On the trail of the dis­tinc­tive moun­tain hare

Macclesfield Express - - THE LAUGHING BADGER - SEAN WOOD

OVER 28 years at Crow­den I be­came well ac­quainted with the moun­tain hare, in fact dur­ing re­ally harsh win­ters I used to feed them over the back wall, which stood at 800 feet above sea-level.

So it was re­ally pleas­ing to hear that the RSPB at Dove Stone, Green­field, is now or­gan­is­ing guided hare walks.

When there’s no snow the moun­tain hare in its white winter coat re­ally stands out against the dark grit-stone. The winter coat is longer and thicker than the sum­mer coat and lasts through un­til about March. The change back into the sum­mer coat is a grad­ual one but come May they’ll be mainly brown again.

The moults are trig­gered by day­light and tem­per­a­ture changes. Al­though brown hares moult as well there is no great dif­fer­ence in coats.

Moun­tain hares are usu­ally found above the cul­ti­va­tion line, around 1,000ft lo­cally, liv­ing in areas of heather and mixed moor, wet heath, blan­ket bog, mixed heath and grass­land as well as at sites be­low rocky moor­land edges.

They of­ten lie up in a tem­po­rary form. This can be in var­i­ous places: amongst rocks, in shal­low heather, in clumps of vege­ta­tion such as bil­berry or crow­berry, in run­nels, be­tween tus­sock grasses or in the open on the side of ex­posed peat hags. In se­vere winter weather they may also shel­ter in oak or birch wood­land and conif­er­ous plan­ta­tions.

Their diet is al­most ex­clu­sively veg­e­tar­ian. Grasses, bark, heather and grain are sup­ple­mented by lichen in winter. They will dig down into shal­low snow to feed but not when it’s piled deep.

Un­sur­pris­ingly, moun­tain hares are fast. At Dove Stone you may see them on the move when dis­turbed - run­ning away in an arc­ing curve, al­though they can also lie flat in the clas­sic pose to es­cape de­tec­tion. In con­trast, the brown hare more of­ten zig-zags away.

The moun­tain hare is gen­er­ally soli­tary al­though from Fe­bru­ary to April they can be seen in com­mu­nity groups. You might even see fe­males fight­ing or box­ing away males be­fore mat­ing.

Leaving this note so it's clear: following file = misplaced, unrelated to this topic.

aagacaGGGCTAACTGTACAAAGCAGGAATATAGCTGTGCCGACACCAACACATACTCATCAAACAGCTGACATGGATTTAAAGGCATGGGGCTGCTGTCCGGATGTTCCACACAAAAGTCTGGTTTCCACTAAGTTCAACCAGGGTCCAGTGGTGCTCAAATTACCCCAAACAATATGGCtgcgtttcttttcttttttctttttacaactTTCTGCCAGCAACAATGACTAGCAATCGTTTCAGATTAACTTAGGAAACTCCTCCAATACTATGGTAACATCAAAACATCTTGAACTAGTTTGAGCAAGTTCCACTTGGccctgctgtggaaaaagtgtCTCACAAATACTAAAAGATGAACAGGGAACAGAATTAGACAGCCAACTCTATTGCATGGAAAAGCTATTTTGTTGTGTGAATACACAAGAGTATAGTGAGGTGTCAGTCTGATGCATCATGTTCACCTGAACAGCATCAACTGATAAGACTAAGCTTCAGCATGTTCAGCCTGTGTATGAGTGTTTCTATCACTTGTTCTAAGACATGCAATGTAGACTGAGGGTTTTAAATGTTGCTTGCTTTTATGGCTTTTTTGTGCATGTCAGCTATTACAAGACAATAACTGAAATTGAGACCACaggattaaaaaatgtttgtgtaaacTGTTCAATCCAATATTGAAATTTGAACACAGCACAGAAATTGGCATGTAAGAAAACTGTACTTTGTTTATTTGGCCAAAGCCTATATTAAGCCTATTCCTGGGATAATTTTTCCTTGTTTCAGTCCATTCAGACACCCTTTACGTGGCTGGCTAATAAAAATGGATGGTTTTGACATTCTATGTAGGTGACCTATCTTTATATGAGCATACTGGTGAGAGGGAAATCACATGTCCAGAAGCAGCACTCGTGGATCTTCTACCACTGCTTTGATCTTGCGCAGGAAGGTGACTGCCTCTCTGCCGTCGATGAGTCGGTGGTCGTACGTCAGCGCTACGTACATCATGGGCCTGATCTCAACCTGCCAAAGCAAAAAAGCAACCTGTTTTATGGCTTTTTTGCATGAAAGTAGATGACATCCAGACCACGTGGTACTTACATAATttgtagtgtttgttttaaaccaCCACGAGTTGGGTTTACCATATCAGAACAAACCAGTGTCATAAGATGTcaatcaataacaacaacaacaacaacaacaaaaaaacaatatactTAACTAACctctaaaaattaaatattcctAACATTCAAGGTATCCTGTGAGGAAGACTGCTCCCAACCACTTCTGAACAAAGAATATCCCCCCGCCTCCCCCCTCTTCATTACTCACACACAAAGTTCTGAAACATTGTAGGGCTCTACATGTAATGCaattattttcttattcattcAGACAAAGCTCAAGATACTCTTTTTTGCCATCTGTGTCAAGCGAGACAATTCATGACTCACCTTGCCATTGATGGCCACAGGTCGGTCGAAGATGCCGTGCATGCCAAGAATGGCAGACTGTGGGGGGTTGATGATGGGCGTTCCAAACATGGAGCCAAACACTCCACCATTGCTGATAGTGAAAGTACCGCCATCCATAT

Around the rocky out­crops above Whim­berry Moss and Al­phin Pike dur­ing the spring months up to ten in­di­vid­ual moun­tain hares have been seen at one time, in­clud­ing box­ing be­hav­iour.

An­other good van­tage point at Dove Stone is from the Chew Road, walk­ing up to­wards Chew Reser­voir. On a sunny win­ters day they are eas­ily seen warm­ing them­selves on the rocks which re­ceive the af­ter­noon sun, clearly stand­ing out as white against grit­sone.

They will some­times al­low closer in­spec­tion, but binoc­u­lars or tele­scope make view­ing sim­pler and more de­tailed with­out disturbing such a beau­ti­ful wild crea­ture.

Num­bers have been ris­ing for over 40 years af­ter a crash due to the se­vere win­ters of 1962/3. Es­ti­mates of the lo­cal Pen­nine pop­u­la­tion range from around 1,500 to a few thou­sand.

In terms of preda­tors the moun­tain hare’s main lo­cal preda­tors are foxes and stoats. The main threats to their survival though are pro­longed bad winter weather.

The next guided walk is on Sun­day, March 12, 10.30am–2.30pm, price: £4 RSPB mem­bers, £5 non-mem­bers. The talk will start at Dove­stone Sail­ing Club. No dogs on this walk. Book­ing es­sen­tial on 01457 819881 or email miriam. bi­ran@rspb.org.uk

A moun­tain hare

The Laugh­ing Bad­ger Gallery, 99 Platt Street, Pad­field, Glos­sop

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